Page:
Weak demand and fluctuations in exchange rate hurt manufacturers
Higher-value Chinese exporters are more immune than low-cost manufacturers in the face of market turmoil from such things as weak demand, exchange-rate fluctuations and rising costs, said exhibitors at the Canton Fair that opened on Tuesday.
Shenzhen-based Yekalon Industry Inc, an exporter of home decoration goods to more than 200 clients, saw sales rise 20 percent in the first quarter, Vice-President Wang Lili said. That goes against China's national trade figures last week that showed imports and exports declining.
Wang attributed his company's growth to a "separation, gap and warp resistant technology" applied on wooden floors, which finally bore fruit after three years of research and development.
"Each year a wave of European buyers would rush to our plants after they saw exhibits at the fair. Since only three companies globally can master such techniques, we have a bigger say in pricing despite the continued strengthening of the yuan," Wang said.
More Chinese firms are targeting businesses with expertise in specialized components and high-tech materials, fields in which US and European companies are normally strong.
The "OLED four-color display concept" is set to take foreign sales of Chinese panel TV maker Skyworth to new heights, Sales Director Zhou Qi said.
"The OLED technology, which allows a wider angle of view with a thinner display, is the best manifestation of our R& D capabilities and helps us retain stable customer flow," he said.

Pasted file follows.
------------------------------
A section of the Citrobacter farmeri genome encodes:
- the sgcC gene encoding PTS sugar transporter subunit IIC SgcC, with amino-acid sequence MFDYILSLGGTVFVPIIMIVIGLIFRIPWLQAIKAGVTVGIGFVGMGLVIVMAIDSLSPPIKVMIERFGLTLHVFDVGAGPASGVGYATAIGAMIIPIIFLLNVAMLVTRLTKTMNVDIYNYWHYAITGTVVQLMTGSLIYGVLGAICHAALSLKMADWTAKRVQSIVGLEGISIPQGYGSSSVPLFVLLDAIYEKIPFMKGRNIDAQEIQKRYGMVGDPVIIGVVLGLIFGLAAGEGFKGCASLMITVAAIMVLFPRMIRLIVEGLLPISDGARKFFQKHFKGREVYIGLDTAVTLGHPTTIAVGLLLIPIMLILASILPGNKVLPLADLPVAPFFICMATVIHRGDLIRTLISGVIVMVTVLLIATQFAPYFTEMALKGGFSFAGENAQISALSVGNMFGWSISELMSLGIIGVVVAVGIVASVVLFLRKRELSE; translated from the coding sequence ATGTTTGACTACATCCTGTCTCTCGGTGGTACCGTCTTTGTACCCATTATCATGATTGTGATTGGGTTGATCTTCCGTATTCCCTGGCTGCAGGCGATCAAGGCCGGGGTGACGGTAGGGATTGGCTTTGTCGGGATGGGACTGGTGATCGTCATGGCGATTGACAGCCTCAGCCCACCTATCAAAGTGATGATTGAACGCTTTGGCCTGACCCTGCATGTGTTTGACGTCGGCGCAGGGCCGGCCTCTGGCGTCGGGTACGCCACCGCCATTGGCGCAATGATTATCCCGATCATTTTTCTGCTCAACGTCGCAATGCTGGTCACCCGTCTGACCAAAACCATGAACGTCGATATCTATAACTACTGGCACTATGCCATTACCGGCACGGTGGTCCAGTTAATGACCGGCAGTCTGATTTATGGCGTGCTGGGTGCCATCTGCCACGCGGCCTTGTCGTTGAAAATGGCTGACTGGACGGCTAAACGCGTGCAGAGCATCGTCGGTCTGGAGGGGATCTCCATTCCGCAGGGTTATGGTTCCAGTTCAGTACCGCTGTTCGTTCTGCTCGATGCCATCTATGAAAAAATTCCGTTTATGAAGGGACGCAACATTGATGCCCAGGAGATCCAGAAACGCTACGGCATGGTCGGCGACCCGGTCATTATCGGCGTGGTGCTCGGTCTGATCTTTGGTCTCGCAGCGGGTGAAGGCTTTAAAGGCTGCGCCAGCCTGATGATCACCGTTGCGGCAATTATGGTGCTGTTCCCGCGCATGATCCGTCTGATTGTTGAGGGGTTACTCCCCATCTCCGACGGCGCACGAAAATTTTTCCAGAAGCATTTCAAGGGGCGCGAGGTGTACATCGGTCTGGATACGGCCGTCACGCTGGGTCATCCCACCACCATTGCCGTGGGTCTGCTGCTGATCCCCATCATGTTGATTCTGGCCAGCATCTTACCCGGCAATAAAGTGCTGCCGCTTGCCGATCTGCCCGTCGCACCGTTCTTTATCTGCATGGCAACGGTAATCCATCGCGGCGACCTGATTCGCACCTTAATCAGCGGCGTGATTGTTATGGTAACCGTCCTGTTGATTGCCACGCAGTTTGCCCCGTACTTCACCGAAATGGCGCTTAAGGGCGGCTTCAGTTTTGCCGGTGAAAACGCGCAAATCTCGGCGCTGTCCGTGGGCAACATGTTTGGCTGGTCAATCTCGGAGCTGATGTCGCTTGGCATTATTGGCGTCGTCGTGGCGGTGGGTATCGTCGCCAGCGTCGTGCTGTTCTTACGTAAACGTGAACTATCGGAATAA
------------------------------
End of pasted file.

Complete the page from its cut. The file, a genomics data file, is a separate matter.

He was confident the firm's overseas revenue will rise to 5 billion yuan ($810 million) in 2014 from some 3 billion yuan a year ago. Surging costs will be mostly offset by the launch of new products, which usually boast a 10 percent or more profit margin than traditional TV sets, Zhou said.
Some small-cap firms, mostly low value-added manufacturers haven't weathered the storm.
"While first quarter sales barely leveled off last year, growth of new orders is stagnant and we are pessimistic about the rest of the year," said Zhang Yingli, head of international sales at Guangdong Jinli Electrical Appliance Co Ltd. The company mass produces lamp switches.
She said the firm has been bleeding money to combat rocketing expenditure, which surged almost 20 percent in the past two years. An inflating yuan also brought losses.
"It's cheering to see a temporary yuan depreciation nowadays. But, in the long run, we will struggle to restructure to the more lucrative LED lighting segment," she said.
Manufacturers in the Pearl River Delta, a major trade base in South China, have to turn to e-commerce and launch new products to offset first-quarter losses.
Zeng Zhaoyang, a manager in Guangdong Hopeful Electronic Co's trade department, said new varieties of energy-saving and environmentally friendly products had to be developed to mitigate the impact of weaker overseas demand.
"Our new electronic fans, for instance, could help reduce electricity by up to 50 percent, compared with other similar products," said Zeng, who noted the company's sales dropped about 10 percent year-on-year in the first quarter.
The company, based in the manufacturing city of Foshan, also reported a more than 10 percent year-on-year drop in profit last year because of increased labor and production costs and the rising value of the yuan, Zeng said.
"We also began to sell products online. Hopefully, the e-commerce will help attract more domestic and overseas buyers in the near future," Zeng said.